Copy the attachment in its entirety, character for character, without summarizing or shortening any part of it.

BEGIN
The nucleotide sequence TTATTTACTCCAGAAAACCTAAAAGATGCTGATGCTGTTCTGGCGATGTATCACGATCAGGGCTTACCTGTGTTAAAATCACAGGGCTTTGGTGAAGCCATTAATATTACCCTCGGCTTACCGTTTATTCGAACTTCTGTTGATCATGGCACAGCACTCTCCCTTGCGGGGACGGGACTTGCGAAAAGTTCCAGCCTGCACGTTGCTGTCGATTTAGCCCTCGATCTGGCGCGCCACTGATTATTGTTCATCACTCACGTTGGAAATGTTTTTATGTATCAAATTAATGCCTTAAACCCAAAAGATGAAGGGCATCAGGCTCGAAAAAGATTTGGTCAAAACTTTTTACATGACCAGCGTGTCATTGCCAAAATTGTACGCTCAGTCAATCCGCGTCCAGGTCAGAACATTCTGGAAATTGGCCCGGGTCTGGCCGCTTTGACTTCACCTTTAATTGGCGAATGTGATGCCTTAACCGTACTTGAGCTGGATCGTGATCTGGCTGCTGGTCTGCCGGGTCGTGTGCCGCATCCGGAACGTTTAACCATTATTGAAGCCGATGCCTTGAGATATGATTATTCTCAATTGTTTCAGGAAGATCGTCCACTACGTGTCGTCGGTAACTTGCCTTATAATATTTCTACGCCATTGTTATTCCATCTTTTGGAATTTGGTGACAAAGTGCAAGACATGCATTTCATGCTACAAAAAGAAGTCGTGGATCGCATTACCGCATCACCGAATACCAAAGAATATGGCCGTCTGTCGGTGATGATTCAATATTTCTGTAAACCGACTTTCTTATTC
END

The nucleotide sequence TTATTTACTCCAGAAAACCTAAAAGATGCTGATGCTGTTCTGGCGATGTATCACGATCAGGGCTTACCTGTGTTAAAATCACAGGGCTTTGGTGAAGCCATTAATATTACCCTCGGCTTACCGTTTATTCGAACTTCTGTTGATCATGGCACAGCACTCTCCCTTGCGGGGACGGGACTTGCGAAAAGTTCCAGCCTGCACGTTGCTGTCGATTTAGCCCTCGATCTGGCGCGCCACTGATTATTGTTCATCACTCACGTTGGAAATGTTTTTATGTATCAAATTAATGCCTTAAACCCAAAAGATGAAGGGCATCAGGCTCGAAAAAGATTTGGTCAAAACTTTTTACATGACCAGCGTGTCATTGCCAAAATTGTACGCTCAGTCAATCCGCGTCCAGGTCAGAACATTCTGGAAATTGGCCCGGGTCTGGCCGCTTTGACTTCACCTTTAATTGGCGAATGTGATGCCTTAACCGTACTTGAGCTGGATCGTGATCTGGCTGCTGGTCTGCCGGGTCGTGTGCCGCATCCGGAACGTTTAACCATTATTGAAGCCGATGCCTTGAGATATGATTATTCTCAATTGTTTCAGGAAGATCGTCCACTACGTGTCGTCGGTAACTTGCCTTATAATATTTCTACGCCATTGTTATTCCATCTTTTGGAATTTGGTGACAAAGTGCAAGACATGCATTTCATGCTACAAAAAGAAGTCGTGGATCGCATTACCGCATCACCGAATACCAAAGAATATGGCCGTCTGTCGGTGATGATTCAATATTTCTGTAAACCGACTTTCTTATTC